Barbara Newman’s important essay, “What Did It Mean to Say “I Saw”? The Clash between Theory and Practice in Medieval Visionary Culture,” outlines one vein of tension in this hetero-orthodox fault line of devotional prayer. She explains that “visionary experience was not a spontaneous, wholly unpredictable incursion of the divine into the world. Rather,” she continues, “it was a privileged cultural practice by which those with appropriate qualifications . . . might court sacred encounters through techniques for the deliberate alteration of consciousness” (5-6). Access to this habitus of devotion was originally limited to scattered monastic communities. In the eleventh and twelfth centuries, however, several pedagogies emerged that were specifically designed to instill this habitus of devotional prayer, what I argue elsewhere should be considered in terms of the classical orator. With the emergence of Psalters and Books of Hours written specifically for lay men and women in the thirteenth and fourteenth centuries, these methods of devotional prayer and meditation were translated to new audiences well beyond the social scope of the method’s original audience. In short, once the process of devotional prayer was “black-boxed” in the form of the Book of Hours, a devotional space of being independent of monastic and priestly (i.e., “corporate”) control quickly emerged.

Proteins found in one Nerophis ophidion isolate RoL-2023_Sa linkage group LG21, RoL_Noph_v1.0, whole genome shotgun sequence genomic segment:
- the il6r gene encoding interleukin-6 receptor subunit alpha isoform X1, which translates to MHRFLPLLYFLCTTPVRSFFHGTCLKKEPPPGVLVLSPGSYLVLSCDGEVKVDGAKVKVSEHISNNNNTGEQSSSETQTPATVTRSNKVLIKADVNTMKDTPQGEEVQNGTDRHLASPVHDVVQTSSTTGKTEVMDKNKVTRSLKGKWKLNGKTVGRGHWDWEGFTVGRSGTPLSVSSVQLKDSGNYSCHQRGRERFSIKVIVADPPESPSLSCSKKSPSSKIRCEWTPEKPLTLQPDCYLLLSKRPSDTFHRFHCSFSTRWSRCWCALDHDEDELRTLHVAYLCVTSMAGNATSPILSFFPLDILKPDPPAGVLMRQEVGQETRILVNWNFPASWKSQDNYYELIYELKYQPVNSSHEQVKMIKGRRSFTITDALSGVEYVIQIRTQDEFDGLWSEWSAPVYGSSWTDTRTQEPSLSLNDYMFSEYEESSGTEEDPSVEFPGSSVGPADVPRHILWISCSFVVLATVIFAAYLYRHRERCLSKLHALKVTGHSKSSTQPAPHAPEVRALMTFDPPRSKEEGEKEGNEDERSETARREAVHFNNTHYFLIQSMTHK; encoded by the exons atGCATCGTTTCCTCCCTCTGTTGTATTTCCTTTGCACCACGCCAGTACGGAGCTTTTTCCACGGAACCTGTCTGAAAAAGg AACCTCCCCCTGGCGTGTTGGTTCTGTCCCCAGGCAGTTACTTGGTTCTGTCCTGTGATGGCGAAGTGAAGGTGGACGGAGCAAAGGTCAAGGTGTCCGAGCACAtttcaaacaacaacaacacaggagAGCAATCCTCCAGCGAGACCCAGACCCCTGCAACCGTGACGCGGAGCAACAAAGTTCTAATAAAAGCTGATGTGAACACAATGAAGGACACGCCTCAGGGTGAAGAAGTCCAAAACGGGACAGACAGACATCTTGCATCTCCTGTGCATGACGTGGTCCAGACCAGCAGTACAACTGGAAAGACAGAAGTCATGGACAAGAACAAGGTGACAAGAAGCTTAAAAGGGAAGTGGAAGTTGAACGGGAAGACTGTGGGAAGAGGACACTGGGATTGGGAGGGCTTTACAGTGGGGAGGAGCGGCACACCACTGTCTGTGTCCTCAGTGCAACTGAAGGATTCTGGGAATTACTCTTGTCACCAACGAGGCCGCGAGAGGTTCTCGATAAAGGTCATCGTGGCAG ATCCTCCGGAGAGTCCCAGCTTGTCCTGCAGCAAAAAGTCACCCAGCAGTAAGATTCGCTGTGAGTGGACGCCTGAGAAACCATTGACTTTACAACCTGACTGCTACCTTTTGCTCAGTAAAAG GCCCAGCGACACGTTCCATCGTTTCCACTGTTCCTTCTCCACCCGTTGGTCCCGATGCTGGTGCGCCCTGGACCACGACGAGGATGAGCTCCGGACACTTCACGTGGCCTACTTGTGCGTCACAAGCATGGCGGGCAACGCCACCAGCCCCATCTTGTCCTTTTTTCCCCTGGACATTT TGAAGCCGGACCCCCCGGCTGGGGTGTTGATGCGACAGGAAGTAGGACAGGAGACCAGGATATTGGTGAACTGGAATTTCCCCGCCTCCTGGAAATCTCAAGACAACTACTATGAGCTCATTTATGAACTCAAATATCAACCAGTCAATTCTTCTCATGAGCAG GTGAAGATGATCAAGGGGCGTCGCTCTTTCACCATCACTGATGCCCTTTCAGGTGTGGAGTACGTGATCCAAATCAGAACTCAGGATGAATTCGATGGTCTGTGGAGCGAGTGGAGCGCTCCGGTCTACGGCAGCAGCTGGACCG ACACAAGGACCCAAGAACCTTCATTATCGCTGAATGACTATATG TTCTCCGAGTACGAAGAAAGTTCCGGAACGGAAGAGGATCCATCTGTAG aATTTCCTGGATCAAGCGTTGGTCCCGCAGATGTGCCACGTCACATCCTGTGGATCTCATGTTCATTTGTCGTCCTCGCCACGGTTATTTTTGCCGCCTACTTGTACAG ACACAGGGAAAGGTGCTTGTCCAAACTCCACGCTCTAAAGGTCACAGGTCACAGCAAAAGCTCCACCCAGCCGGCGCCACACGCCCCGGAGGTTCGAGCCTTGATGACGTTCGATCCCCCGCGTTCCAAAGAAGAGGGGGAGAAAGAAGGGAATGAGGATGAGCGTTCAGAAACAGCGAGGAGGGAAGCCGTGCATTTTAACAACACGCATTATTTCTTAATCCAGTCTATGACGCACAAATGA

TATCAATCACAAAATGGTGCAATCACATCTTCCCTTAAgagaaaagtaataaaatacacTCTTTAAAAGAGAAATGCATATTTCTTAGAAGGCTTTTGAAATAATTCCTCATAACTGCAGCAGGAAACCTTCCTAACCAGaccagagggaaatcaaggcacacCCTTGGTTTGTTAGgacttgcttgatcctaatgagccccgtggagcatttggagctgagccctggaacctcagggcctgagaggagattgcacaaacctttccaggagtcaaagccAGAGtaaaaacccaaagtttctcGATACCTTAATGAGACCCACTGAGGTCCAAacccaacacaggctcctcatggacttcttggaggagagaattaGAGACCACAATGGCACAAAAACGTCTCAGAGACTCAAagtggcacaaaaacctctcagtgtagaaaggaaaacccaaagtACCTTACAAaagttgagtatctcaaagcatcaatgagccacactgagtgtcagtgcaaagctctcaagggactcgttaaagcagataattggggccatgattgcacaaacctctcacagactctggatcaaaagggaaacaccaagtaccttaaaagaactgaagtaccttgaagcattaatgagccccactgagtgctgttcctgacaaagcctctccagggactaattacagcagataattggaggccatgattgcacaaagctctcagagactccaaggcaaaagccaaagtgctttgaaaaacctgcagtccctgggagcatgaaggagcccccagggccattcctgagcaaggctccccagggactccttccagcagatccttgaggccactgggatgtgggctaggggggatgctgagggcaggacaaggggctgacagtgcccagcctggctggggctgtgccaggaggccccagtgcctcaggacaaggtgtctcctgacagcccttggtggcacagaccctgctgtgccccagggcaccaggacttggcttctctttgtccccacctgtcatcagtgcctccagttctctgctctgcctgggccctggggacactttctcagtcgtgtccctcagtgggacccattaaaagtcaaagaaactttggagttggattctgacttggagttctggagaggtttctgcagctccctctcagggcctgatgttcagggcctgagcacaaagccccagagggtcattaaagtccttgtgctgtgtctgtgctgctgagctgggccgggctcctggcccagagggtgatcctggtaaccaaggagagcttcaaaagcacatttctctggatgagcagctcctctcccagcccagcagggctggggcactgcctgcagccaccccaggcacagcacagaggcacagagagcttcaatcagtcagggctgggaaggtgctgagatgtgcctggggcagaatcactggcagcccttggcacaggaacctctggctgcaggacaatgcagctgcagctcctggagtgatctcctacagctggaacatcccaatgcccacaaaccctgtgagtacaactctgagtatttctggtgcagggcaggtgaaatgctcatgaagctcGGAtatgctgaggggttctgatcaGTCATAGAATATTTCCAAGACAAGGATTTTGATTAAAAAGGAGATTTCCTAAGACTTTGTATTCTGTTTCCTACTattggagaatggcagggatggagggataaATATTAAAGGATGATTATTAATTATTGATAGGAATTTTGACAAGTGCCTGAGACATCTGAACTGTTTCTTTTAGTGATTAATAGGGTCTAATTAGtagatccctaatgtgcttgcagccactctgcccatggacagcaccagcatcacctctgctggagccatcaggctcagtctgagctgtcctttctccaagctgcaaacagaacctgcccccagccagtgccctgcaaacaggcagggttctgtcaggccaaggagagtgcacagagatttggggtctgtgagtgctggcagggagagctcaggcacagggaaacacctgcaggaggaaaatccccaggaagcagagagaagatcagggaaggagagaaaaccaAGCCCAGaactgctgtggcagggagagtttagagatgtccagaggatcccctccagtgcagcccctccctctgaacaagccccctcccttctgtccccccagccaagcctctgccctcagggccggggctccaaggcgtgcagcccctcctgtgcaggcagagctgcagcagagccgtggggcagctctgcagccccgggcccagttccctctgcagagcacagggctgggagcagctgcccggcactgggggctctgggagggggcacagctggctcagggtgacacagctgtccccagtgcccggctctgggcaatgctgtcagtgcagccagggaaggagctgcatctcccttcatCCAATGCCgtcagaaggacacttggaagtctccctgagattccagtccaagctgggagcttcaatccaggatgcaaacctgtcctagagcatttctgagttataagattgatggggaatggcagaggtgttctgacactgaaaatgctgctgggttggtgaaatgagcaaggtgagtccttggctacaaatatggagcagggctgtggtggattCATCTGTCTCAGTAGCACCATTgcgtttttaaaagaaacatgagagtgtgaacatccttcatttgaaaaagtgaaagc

The second statement that establishes my Benjaminian (?!)perspective into the mixed technologies of the rhetoric of prayer composition and the Book of Hours reads: “technical reproduction can put the copy of the original into situations which would be out of reach for the original itself” (220). For me, this sentence identifies a formal i.e., perennial characteristic of technical reproduction. Again, the expansion of devotional prayer enabled by technical reproduction of the practice of prayer through the growth of manuscript culture placed the discursive power of oratory into the hands of individuals outside of the immediate influence of the Church. Newman’s article underscores the heterodox/orthodox conflict in mystics. See, for example, her discussion of “Scripted Visions: From the Cloister into the World” (25-33), in which, for example, she reads “Margery Kempe not as an ‘original mystic’ but as a grateful reader, telling us exactly why visionary guidebooks enjoyed the enormous and lasting popularity that they did.” As any reader of Margery’s text will see, Margery’s own visions were not without their skeptics. Newman’s comment should come as no surprise, then when she observes, “[s]ome of this negative attitude toward visionary experience appears to have been rooted in a deeply skeptical strain peculiar to English Scholasticism” (35). Margery was what the twelfth-century prayer treatise, De modo dicendi et meditandi, calls a “bonus lector:” a good performer of devotional prayer. Yet she was not bound to the corporate body of the Church the way her twelfth-century forefathers and mothers had been. She was a curve ball, never in a predictable enough place for some fathers to feel comfortable.